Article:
Sunday, 29 July 2012

Review: The Lorax (3D)

CAUTION: Yen's blog contains harsh language and even harsher notions of propriety. Reader discretion is advised.

The Lorax poster

The Lorax (3D)
86 mins / Dir. Chris Renaud

This is what happens when my local has Batman on three of its five screens and Magic Mike on the fourth. In a bid to avoid the hubbub around the Sports Day that's opening as I type this, I went to see a kids film during the summer holidays. That's how desperate I am for cultural fulfilment.



The Plot: In an isolated town that has forgotten about nature, a young boy Ted learns of a mysterious creature named The Once-ler: the only one who knows the story of what happened to the trees. The Once-ler recounts the tale of the young man responsible, and the guardian of the forest that tried to stop him - The Lorax.

The Good: The animation itself looks great (although most animation at this level looks great these days), and as usual the 3D works a treat in this format. The voice-acting's solid enough, and when it's not being hampered by the story the characterisation's quite good, too. There are a lot of sight-gags involving the forest dwelling creatures that should please everyone, and they were certainly the highlight for me.

The Bad: There are two or three musical numbers in the film which seem jarringly out-of-context, given that it's not a musical. I can forgive the opening titles that introduce the town of Thneedville, but after that the songs are too widely-spaced to be a motif. It's not a biggie, and it probably won't bother the kids.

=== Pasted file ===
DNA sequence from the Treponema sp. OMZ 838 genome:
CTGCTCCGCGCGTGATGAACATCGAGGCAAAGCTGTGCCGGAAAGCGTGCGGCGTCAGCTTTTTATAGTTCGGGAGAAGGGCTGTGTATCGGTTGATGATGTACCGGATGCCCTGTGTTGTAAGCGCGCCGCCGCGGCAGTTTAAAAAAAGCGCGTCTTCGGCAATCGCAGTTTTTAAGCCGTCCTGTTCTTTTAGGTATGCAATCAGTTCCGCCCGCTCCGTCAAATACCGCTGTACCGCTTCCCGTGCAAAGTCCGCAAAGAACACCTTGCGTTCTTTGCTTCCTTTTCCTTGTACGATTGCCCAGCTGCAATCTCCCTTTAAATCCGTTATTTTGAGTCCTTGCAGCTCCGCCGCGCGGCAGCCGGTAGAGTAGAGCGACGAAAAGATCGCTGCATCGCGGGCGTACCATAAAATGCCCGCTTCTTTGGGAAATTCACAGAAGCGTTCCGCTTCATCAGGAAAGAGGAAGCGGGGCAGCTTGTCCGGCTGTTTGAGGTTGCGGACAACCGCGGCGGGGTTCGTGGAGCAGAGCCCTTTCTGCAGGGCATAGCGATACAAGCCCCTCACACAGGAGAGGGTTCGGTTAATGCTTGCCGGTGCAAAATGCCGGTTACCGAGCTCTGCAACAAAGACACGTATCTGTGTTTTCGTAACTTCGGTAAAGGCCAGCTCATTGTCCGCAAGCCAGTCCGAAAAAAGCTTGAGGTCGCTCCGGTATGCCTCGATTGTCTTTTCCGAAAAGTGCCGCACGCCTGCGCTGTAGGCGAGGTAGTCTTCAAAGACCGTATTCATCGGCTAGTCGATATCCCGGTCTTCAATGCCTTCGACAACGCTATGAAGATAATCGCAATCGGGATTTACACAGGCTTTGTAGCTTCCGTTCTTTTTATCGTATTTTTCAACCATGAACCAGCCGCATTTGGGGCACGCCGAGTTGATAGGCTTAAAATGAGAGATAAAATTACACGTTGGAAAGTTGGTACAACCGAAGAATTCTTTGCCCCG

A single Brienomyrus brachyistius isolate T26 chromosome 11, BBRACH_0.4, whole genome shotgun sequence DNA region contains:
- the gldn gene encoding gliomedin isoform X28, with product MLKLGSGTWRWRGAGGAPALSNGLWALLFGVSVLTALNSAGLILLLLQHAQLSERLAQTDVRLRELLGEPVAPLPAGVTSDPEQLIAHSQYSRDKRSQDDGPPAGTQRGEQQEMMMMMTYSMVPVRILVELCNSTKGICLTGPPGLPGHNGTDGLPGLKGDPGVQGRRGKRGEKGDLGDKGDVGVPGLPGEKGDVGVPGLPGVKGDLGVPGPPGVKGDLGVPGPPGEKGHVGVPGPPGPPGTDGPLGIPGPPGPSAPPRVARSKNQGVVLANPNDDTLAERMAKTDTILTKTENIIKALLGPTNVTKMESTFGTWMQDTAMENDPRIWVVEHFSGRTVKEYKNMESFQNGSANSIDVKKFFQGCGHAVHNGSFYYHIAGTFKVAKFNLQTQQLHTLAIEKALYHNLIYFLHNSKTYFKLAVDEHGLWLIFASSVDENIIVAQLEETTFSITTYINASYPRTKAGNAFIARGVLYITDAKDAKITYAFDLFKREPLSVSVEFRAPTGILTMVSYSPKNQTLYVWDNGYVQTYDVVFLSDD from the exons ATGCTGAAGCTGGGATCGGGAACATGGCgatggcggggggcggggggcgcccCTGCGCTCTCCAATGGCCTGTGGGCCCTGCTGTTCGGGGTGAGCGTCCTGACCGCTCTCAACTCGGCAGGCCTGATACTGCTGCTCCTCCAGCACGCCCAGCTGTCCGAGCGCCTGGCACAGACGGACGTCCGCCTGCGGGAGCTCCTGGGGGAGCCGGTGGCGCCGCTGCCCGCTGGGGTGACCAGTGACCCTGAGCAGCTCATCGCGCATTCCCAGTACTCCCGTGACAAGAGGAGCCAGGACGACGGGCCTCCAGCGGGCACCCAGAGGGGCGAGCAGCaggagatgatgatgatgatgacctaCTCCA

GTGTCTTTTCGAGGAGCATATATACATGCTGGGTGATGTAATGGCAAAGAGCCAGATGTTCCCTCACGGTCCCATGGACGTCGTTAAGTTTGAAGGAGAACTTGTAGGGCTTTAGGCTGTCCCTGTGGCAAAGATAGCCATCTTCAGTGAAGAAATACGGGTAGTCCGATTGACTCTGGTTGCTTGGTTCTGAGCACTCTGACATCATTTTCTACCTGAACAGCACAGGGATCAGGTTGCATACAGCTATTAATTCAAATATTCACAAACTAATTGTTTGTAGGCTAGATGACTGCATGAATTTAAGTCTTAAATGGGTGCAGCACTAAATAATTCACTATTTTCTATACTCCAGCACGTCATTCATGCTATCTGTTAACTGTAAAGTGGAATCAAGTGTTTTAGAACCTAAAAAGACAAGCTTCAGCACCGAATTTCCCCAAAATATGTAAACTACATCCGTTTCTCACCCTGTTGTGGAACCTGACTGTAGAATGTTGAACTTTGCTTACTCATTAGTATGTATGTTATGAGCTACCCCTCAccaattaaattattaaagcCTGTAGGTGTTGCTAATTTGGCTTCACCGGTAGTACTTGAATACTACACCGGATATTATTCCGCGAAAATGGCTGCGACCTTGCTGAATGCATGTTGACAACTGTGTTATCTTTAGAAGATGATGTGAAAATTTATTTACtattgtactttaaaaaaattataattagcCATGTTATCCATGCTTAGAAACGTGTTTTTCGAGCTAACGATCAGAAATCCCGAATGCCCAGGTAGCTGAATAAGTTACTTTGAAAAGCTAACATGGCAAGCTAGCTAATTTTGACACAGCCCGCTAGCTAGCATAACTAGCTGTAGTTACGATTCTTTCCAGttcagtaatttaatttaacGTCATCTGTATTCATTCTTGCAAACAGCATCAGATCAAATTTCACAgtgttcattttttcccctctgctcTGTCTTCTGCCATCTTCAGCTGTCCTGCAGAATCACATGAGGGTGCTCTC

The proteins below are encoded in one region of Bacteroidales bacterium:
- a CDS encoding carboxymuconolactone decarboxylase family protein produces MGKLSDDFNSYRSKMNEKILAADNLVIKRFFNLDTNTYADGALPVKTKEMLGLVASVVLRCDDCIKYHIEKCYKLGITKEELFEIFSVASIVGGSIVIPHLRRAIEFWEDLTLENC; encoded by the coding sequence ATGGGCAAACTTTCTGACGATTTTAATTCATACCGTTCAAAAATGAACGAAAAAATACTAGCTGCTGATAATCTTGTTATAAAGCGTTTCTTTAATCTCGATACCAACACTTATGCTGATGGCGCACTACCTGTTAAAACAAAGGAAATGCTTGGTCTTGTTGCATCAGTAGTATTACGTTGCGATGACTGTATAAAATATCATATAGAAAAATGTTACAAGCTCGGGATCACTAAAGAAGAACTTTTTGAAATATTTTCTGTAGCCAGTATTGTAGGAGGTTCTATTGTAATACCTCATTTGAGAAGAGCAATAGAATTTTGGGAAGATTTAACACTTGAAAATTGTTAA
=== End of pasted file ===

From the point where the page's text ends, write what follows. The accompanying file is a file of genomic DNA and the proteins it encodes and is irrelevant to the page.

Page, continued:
The Ugly: From the trailer, I was worried that the film would descend into a hand-wringing eco propaganda reel, and it certainly tries to become the conscience of the audience, but the problem for me is that the environmental message is hammered home so tactlessly that it actually comes off as insincere. The film seems to have things to say about ecology, consumerism and authority, but they're mish-mashed into an unconvincing morality tale that shoots itself in the foot as it's delivering it. Apparently fans of Dr Seuss are unhappy with the way the story's been butchered, and without being familiar with the source-text, I still get the feeling they have every right to be. The core of the story itself is so far at odds with the medium of delivery that it renders the whole thing pretty much pointless.

Worth £8+? Not really. The little ones will enjoy it, but they could just as easily enjoy it on DVD.

4/7

Final Thought: If trees are so great and plastic is so bad, how are you going to market spin-off merchandising? Did you think of that, Universal?


DISCLAIMERS:
• ^^^ That's dry, British humour, and most likely sarcasm or facetiousness.

• This is a personal blog. The views and opinions expressed here represent my own thoughts (at the time of writing) and not those of the people, institutions or organisations that I may or may not be related with unless stated explicitly.

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